Missing Picasso, disguised as a holiday gift, is recovered in New York
U.S. officials inspected a FedEx package shipped from Belgium to New York in December with its happy holiday greeting, “Joyeux Noel.” They opened it and instead of a $37 “art craft toy” promised on the box found a stolen Picasso painting worth millions.
Loretta Lynch, the U.S. attorney for the Eastern District of New York and likely next attorney general of the United States, filed a civil forfeiture complaint seeking to seize the painting, “La Coiffeuse” (The Hairdresser), reported stolen from a Paris museum storeroom in 2001. The painting will eventually be returned to France.
“A lost treasure has been found,” Lynch said in a statement released Thursday.
“Because of the blatant smuggling in this case, this painting is now subject to forfeiture to the United States. Forfeiture of the painting will extract it from the grasp of the black market in stolen art so that it can be returned to its rightful owner,” she stated.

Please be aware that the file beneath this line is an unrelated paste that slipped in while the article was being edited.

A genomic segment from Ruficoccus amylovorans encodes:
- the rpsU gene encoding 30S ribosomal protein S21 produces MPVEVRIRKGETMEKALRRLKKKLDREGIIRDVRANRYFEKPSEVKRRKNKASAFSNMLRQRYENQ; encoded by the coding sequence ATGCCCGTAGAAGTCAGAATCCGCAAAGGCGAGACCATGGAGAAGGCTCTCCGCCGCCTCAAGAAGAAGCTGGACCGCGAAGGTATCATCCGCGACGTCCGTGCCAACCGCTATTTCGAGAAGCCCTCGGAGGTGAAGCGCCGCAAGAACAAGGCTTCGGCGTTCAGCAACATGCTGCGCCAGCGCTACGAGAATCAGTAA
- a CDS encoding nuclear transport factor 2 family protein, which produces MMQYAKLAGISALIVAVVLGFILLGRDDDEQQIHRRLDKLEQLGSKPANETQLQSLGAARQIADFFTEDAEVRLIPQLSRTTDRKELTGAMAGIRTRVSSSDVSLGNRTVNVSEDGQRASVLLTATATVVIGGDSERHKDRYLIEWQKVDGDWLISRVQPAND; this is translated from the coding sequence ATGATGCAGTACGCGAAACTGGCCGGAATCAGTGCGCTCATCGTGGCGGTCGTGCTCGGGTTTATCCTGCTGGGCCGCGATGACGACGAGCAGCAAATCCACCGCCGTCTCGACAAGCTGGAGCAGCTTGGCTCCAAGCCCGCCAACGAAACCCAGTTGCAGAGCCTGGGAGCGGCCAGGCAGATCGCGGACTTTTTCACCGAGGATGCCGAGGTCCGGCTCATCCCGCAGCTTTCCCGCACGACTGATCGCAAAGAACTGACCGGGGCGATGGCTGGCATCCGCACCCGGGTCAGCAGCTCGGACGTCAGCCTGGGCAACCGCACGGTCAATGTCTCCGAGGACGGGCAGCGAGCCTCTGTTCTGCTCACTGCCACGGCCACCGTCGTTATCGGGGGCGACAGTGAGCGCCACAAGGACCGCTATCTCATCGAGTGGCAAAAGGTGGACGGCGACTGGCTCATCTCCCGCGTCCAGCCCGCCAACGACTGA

Picasso painted the work in 1911. It is an oil-on-canvas that measures 33 by 46 centimeters, or about 13 by 18 inches.
It was bequeathed to the National Museums of France by its former director, Georges Salles, in 1966, and assigned to the collections of the Musée National d’Art Moderne in Paris. The work was last publicly exhibited in Munich, Germany, in 1998, then returned to Paris and placed in the storerooms of the Centre George Pompidou.
There the painting, valued at about $2.5 million, remained until a request was made to again exhibit it. The staff went to the storeroom where they discovered it was missing in November 2001. The location of the painting remained unknown until December.
On Dec. 17, the painting was shipped by someone in Belgium to a warehouse in Long Island City, part of the New York City borough of Queens. It was then sent to Newark where it was examined by U.S. Customs and Border Protection, then turned over to Homeland Security investigators, according to the U.S. attorney’s office.
The package’s shipping label described the contents as an “Art Craft / Toy” valued at 30 euros, or approximately $37 U.S. dollars, a low-value handicraft shipped as a Christmas present.
No arrests have been made in the case.
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